'hawks vs wimps'
Newsweek has an interesting analysis on the policies of Clinton and Bush II regarding North Korea.
“What they are trying to avoid at all costs is looking like the Clinton administration,” says Kurt Campbell, a senior Clinton Pentagon official for Asia and now senior vice-president at the Center for Strategic and International Studies in Washington. “You can’t imagine how much they hated everything the Clinton administration stood for. There is a personal dimension, because of the defeat of [Bush’s] father, that cannot be underestimated. But they are starting to finesse the line that they don’t negotiate, and that is a smart thing to do. There will be informal talks, then some multilateral arrangement, with China, Russia and Japan negotiating together with the U.S.”
In the meantime, the Bush administration’s tough talk is serving to strain ties further with Seoul. Relations with the South were hurt in the first months of the Bush administration when President Kim Dae Jung visited the White House in 2001. Secretary of State Powell pledged to pick up where the Clinton officials had left off, suggesting more engagement with the North. But the next day, sitting alongside President Kim, President Bush dismissed the idea of talks until there was “complete verification” of previous agreements with Pyongyang.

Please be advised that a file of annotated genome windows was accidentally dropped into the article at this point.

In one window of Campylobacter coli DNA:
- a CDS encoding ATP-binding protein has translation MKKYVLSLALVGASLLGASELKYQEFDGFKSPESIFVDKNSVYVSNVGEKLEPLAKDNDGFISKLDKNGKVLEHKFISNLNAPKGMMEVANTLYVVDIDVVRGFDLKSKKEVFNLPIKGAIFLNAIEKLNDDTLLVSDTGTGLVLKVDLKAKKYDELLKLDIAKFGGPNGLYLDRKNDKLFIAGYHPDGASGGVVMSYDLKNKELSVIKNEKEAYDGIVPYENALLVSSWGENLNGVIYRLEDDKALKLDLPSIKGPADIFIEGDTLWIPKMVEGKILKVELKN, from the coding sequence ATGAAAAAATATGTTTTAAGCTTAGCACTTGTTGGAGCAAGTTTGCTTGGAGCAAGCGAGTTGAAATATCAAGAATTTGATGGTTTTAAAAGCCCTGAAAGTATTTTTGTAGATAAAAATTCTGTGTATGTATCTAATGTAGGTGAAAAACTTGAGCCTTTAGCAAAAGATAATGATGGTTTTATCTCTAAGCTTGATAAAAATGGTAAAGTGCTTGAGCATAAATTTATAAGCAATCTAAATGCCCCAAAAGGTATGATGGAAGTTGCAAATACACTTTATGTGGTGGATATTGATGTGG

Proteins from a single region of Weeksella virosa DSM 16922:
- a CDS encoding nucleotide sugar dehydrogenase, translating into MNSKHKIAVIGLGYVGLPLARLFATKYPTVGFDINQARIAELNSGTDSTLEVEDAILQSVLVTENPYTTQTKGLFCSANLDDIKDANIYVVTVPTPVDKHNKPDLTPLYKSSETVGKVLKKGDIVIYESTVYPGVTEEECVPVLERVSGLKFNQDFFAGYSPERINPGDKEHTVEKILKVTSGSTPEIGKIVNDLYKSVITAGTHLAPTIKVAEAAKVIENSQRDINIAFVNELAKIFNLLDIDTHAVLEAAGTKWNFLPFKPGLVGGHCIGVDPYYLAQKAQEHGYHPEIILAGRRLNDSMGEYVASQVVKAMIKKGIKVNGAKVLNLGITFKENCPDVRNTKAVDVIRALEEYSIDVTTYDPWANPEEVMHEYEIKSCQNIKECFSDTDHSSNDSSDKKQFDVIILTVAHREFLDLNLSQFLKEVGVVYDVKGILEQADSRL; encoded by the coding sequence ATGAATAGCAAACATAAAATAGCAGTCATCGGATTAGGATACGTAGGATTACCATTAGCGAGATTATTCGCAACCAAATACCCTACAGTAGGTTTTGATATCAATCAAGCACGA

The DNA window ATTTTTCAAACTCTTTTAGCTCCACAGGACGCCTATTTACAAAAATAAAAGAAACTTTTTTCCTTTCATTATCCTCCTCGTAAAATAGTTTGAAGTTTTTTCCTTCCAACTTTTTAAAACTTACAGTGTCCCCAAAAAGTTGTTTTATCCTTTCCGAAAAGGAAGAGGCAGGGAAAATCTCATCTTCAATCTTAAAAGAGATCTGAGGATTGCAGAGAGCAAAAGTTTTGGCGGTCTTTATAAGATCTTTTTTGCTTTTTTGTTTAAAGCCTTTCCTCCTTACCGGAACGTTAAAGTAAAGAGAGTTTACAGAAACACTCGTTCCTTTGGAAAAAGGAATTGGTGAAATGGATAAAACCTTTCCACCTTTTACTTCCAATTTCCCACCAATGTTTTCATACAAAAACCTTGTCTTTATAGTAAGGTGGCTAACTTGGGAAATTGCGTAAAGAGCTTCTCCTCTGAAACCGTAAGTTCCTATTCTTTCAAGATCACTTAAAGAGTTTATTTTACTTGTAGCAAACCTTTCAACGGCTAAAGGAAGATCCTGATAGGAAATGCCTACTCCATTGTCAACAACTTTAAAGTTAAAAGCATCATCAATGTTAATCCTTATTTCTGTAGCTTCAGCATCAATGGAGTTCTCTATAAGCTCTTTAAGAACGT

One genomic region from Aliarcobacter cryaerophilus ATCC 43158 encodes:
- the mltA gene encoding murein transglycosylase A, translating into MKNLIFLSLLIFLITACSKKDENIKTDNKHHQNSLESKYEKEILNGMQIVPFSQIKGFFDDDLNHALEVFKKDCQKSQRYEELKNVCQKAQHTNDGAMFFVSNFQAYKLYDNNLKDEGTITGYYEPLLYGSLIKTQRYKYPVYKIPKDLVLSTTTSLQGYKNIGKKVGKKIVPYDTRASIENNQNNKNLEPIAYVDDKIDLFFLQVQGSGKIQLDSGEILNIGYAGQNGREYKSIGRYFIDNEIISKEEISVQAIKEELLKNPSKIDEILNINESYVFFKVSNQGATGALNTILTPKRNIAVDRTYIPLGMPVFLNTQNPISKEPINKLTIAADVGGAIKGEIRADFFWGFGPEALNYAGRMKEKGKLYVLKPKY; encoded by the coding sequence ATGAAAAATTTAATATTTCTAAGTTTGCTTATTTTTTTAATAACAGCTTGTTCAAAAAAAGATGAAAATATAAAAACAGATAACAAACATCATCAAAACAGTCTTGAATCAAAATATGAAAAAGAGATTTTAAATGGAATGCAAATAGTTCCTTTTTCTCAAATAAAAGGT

Administration officials did little to hide their glee at the prospect of President Kim being replaced with a conservative hardliner, Lee Hoi Chang, in last year’s elections. Instead Roh Moo Hyun, a center-left former human rights lawyer, won power with the promise of greater dialogue with the North.
“In reality the Bush administration faces not one crisis but two,” says Campbell. “One is the crisis involving nuclear weapons in the North. The second is the crisis of confidence with our allies in the South.”
...President Bush repeatedly says he will not allow “the world’s most dangerous regimes to threaten us with the world’s most dangerous weapons”. How he goes about doing that in North Korea is likely to be as tough a test of machismo as any military conflict in Iraq.
(via Neptune World)